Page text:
Once he'd served himself, he brought the bowl with him into the living room, sat down and began to enjoy. After the journey home, the ice cream was at that perfect temperature, cold but creamy. The subtle earthy-sweet taste of vanilla bean melted over his tongue, reminding him of the scorching Afghanistan sun and daydreams of this simple luxury. To his dismay, he might've even made a sound of pleasure, not a groan surely but maybe a satisfied, "Mmm."

The sofa creaked.

He glanced over and found Sherlock watching him. His friend often watched him eat. It was to be expected when John so often ate while Sherlock didn't. But there was something different about this time. Perhaps it was the memories of longing he had tied up into the experience and the frustration of a long day away from Sherlock and the case. Maybe it was the way John had been so caught up in his physical craving and the pleasure of giving in to it. Possibly, it was the fact that John could see Sherlock gulp across the room while his eyes focused on the spoon pulling out from between John's lips. No matter the answer, it felt like he had been caught out in something private.

He shivered and it wasn't because of the cold.

"What's that?" Sherlock asked.

"Ice cream." John decided he wasn't going to stop eating just because his friend was watching. He purposefully scooped up a large portion, the kind where it took two tries to get it all off the spoon. He dedicated himself to the first taste, thinking the conversation over.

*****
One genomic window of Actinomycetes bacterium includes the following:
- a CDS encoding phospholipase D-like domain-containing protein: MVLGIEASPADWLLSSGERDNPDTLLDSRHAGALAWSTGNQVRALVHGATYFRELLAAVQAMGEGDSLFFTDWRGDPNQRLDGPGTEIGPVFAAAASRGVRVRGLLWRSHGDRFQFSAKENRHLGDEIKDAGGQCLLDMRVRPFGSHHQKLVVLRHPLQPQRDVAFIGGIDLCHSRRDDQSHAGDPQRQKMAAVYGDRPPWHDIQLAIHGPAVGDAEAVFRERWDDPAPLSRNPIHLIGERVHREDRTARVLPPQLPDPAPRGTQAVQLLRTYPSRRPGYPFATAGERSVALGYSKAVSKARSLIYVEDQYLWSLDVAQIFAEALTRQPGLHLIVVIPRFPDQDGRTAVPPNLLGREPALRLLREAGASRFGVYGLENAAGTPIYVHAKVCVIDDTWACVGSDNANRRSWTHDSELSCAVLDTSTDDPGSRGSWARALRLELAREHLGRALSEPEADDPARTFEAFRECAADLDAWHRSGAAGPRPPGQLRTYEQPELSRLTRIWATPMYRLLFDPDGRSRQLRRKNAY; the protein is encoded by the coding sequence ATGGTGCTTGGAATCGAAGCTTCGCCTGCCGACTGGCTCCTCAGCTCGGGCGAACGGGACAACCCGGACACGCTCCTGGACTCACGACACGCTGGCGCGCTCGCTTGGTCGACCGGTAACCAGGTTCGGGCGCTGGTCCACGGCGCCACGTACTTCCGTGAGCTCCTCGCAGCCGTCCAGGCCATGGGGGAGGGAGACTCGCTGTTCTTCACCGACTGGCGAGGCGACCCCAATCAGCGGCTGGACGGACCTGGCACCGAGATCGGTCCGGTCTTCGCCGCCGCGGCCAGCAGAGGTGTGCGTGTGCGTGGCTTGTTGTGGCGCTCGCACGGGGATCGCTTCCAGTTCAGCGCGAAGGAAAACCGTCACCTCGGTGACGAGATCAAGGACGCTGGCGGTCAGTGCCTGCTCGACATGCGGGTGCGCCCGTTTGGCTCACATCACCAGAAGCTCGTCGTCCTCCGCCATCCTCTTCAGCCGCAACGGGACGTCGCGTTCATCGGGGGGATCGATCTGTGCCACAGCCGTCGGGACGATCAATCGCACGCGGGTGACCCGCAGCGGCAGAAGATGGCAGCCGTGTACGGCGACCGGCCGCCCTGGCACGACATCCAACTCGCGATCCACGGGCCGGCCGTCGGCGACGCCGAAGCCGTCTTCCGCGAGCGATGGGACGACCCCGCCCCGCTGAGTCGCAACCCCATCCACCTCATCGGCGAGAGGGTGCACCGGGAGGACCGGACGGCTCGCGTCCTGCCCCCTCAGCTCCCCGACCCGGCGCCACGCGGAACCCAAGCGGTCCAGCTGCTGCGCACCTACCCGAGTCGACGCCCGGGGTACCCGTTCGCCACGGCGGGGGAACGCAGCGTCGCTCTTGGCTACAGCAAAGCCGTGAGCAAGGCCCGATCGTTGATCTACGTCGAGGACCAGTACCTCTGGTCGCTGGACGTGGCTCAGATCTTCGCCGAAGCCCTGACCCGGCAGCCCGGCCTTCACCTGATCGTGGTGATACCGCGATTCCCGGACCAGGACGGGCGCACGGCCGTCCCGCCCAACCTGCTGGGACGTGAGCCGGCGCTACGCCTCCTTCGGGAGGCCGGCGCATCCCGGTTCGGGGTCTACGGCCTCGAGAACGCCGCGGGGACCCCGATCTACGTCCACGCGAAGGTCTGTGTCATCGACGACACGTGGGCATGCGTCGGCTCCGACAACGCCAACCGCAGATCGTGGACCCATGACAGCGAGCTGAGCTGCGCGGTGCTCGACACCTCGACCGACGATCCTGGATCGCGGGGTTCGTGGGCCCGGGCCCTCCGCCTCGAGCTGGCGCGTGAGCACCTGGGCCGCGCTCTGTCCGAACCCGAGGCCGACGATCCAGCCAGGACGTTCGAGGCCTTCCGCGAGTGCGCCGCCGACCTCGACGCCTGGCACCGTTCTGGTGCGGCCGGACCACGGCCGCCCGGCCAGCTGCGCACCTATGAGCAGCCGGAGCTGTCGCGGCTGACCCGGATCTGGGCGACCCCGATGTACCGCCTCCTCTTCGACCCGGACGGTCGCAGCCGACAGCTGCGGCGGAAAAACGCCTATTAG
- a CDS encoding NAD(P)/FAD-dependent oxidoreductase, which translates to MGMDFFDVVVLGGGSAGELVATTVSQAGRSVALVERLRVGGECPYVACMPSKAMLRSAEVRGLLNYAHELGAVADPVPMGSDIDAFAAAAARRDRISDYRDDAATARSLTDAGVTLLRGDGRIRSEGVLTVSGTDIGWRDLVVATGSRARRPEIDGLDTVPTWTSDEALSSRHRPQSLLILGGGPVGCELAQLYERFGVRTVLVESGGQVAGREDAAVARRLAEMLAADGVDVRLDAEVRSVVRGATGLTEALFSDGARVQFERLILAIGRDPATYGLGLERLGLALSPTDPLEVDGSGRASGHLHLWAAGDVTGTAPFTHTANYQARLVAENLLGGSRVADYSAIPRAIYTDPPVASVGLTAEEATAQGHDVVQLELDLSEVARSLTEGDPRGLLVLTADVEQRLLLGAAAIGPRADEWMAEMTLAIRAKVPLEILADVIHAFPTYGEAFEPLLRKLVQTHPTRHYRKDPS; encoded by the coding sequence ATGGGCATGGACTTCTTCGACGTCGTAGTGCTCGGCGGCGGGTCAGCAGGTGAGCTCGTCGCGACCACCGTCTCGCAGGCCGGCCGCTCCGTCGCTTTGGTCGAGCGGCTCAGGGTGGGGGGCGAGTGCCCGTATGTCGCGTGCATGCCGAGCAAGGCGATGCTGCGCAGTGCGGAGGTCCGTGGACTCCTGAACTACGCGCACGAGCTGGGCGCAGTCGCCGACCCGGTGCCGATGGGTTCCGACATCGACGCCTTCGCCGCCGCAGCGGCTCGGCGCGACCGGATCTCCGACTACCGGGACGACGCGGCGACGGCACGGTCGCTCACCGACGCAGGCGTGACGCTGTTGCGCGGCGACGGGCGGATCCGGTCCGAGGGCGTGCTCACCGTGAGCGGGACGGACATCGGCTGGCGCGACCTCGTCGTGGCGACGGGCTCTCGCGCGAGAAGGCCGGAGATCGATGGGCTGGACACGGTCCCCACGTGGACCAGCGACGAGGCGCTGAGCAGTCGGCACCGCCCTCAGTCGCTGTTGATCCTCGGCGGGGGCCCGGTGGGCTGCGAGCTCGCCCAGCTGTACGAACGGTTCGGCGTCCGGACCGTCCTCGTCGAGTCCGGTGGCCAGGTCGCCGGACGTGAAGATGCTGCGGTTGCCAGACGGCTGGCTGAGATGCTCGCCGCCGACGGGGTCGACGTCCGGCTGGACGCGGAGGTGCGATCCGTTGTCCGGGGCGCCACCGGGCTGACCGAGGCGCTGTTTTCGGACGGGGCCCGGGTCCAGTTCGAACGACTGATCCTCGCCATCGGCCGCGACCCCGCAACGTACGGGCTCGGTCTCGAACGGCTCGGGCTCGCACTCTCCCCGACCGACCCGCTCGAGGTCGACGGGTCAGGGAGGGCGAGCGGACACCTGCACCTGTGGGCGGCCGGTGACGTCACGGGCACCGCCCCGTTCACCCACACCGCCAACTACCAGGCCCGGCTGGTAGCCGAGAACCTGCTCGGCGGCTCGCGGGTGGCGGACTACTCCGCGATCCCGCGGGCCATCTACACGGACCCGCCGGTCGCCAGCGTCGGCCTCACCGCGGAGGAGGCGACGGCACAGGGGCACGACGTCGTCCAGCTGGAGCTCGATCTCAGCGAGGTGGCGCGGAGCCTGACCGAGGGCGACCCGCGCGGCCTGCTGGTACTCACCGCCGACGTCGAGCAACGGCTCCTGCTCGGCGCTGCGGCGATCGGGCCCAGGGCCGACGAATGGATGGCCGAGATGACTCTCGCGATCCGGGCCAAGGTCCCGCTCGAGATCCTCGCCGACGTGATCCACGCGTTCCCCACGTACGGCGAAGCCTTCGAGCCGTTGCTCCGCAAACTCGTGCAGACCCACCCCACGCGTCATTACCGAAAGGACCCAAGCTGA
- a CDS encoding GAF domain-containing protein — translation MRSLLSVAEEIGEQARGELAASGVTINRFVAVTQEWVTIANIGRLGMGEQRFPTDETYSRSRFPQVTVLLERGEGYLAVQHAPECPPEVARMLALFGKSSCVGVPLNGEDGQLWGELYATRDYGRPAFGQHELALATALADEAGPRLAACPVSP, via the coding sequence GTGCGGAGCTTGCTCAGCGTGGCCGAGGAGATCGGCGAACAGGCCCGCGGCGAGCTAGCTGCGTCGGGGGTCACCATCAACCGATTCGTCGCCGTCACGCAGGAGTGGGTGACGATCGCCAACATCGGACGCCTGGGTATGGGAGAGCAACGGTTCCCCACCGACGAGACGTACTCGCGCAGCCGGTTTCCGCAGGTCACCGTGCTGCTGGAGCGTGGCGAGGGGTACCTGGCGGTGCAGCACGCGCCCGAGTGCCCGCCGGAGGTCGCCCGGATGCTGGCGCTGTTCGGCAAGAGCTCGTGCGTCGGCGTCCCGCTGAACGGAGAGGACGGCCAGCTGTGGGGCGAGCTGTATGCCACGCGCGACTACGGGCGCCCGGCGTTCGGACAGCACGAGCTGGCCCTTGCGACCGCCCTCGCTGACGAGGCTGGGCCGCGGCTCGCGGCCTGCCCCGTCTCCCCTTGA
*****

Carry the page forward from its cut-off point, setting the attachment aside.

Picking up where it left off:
"What kind?"

He pulled the spoon out of his mouth to answer. Though, for the life of him, he couldn't understand why Sherlock would care. Glancing down at the bowl, he hoped he wasn't about to be told that it had been used for some experiment involving chemicals that reacted lethally to certain artificial flavors. Was there even such a thing? No doubt if there was Sherlock would know because he'd done an experiment. Hopefully not in John's bowl. It was a blue bowl. Blue bowls were for eating. White bowls were for experimenting. Though, it wouldn't be the first time Sherlock got that wrong.

"Vanilla," he answered. Sherlock rolled off the sofa onto his feet and in four long strides -two being over the coffee table of course- he was taking the spoon out of John's hand.

Any sound of outrage he might have had about personal space died in his throat when he saw the spoon disappear between Sherlock's lips. All he could think was that a second ago that had been in his mouth. And though Sherlock probably didn't realize how intimate that could be, he had to know how unhygenic that was.

"I was using that," John said. Sherlock turned the spoon over and gave it one more tidy lick before dropping it back in the bowl with a clang.

John swallowed past a dry throat.

"I'll take a serving," Sherlock told him, while prowling back to take up his former dramatic pose on the sofa. "Small," he clarified. "Very small."

Without thought, John got up to get him a bowl, feeling a little bit like Pavlov's dog. But once his brain seemed to reboot itself, something occurred to him. "Wait, I thought you didn't eat during a case."

Sherlock sighed like in a B-grade movie. "Obviously, I am making an exception."


"It's vanilla ice cream."

Not only was Sherlock willing to make an exception that once, but on a hunch the next morning, John set another small bowl on Sherlock's chest for breakfast. His friend was too distracted by the case to look at it or even acknowledge that John brought it, but he did eat it. After several repeat experiments, John found that though Sherlock might not sleep or eat during a case, vanilla ice cream was always an exception. It was hardly healthy but when Sherlock went days without eating, calories were calories and John was concerned about these kinds of things.

He made sure there was always a carton in the freezer. For both of them.